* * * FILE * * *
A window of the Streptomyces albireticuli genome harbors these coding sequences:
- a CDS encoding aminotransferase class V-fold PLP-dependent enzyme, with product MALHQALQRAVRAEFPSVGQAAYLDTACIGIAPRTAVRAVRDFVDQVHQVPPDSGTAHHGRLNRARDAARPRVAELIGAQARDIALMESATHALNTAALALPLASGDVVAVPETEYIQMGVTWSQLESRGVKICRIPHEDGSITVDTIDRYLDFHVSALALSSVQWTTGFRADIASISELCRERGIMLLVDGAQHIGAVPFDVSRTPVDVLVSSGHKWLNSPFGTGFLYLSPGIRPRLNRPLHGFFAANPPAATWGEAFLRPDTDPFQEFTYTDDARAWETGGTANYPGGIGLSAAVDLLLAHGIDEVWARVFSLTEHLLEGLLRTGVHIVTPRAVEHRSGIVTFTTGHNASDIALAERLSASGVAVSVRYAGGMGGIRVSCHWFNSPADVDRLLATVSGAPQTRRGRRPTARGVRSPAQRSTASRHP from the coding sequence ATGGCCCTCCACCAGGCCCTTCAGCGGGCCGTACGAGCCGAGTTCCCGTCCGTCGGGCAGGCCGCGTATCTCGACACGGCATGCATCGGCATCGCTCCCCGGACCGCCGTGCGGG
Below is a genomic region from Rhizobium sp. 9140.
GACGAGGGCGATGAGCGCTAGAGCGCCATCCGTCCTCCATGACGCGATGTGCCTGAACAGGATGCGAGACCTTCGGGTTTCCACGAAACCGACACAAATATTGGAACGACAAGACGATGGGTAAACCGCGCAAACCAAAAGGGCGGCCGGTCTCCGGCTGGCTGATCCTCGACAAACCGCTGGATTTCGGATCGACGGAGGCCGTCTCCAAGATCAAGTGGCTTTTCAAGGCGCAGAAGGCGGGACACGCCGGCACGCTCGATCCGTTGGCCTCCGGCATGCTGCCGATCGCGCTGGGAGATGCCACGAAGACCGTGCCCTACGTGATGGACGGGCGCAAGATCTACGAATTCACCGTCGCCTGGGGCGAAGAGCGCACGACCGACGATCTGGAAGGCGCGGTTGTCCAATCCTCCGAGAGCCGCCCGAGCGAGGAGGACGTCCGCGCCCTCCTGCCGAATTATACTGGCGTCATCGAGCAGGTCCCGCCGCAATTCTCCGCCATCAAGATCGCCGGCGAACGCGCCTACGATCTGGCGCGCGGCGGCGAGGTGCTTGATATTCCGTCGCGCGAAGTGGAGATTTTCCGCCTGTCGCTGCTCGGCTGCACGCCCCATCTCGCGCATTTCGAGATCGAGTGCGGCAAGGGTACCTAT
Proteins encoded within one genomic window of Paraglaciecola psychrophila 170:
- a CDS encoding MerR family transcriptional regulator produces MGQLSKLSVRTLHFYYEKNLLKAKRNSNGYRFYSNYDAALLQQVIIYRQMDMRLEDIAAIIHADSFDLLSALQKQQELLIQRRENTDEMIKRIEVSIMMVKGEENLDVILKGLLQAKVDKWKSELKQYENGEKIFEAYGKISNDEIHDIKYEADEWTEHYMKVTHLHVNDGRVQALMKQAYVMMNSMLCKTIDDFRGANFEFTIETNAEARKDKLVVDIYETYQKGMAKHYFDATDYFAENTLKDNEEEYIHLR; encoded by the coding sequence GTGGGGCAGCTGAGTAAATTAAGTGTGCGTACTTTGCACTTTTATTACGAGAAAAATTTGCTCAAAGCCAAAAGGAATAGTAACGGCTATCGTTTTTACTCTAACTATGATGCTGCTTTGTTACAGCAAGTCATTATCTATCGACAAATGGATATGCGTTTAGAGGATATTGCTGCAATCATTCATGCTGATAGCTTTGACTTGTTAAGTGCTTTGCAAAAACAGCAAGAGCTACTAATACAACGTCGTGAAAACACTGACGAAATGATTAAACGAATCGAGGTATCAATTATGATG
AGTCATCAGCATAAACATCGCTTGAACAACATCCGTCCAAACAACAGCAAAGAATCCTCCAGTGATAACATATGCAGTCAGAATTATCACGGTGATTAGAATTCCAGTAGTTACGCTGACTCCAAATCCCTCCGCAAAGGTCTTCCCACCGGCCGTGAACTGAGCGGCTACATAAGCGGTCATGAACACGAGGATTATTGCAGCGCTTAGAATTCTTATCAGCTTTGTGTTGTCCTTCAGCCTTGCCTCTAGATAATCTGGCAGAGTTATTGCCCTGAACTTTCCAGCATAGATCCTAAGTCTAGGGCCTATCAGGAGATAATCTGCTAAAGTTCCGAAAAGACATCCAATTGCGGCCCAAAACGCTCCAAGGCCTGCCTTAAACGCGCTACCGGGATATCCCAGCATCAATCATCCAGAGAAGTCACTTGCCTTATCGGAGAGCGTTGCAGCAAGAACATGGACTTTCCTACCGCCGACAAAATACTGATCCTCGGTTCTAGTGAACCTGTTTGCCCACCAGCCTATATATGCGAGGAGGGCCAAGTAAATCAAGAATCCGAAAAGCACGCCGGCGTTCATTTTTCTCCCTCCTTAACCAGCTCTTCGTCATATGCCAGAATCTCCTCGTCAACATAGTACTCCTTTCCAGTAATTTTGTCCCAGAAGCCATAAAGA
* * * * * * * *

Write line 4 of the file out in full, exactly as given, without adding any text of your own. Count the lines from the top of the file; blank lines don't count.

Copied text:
GACGAGGGCGATGAGCGCTAGAGCGCCATCCGTCCTCCATGACGCGATGTGCCTGAACAGGATGCGAGACCTTCGGGTTTCCACGAAACCGACACAAATATTGGAACGACAAGACGATGGGTAAACCGCGCAAACCAAAAGGGCGGCCGGTCTCCGGCTGGCTGATCCTCGACAAACCGCTGGATTTCGGATCGACGGAGGCCGTCTCCAAGATCAAGTGGCTTTTCAAGGCGCAGAAGGCGGGACACGCCGGCACGCTCGATCCGTTGGCCTCCGGCATGCTGCCGATCGCGCTGGGAGATGCCACGAAGACCGTGCCCTACGTGATGGACGGGCGCAAGATCTACGAATTCACCGTCGCCTGGGGCGAAGAGCGCACGACCGACGATCTGGAAGGCGCGGTTGTCCAATCCTCCGAGAGCCGCCCGAGCGAGGAGGACGTCCGCGCCCTCCTGCCGAATTATACTGGCGTCATCGAGCAGGTCCCGCCGCAATTCTCCGCCATCAAGATCGCCGGCGAACGCGCCTACGATCTGGCGCGCGGCGGCGAGGTGCTTGATATTCCGTCGCGCGAAGTGGAGATTTTCCGCCTGTCGCTGCTCGGCTGCACGCCCCATCTCGCGCATTTCGAGATCGAGTGCGGCAAGGGTACCTAT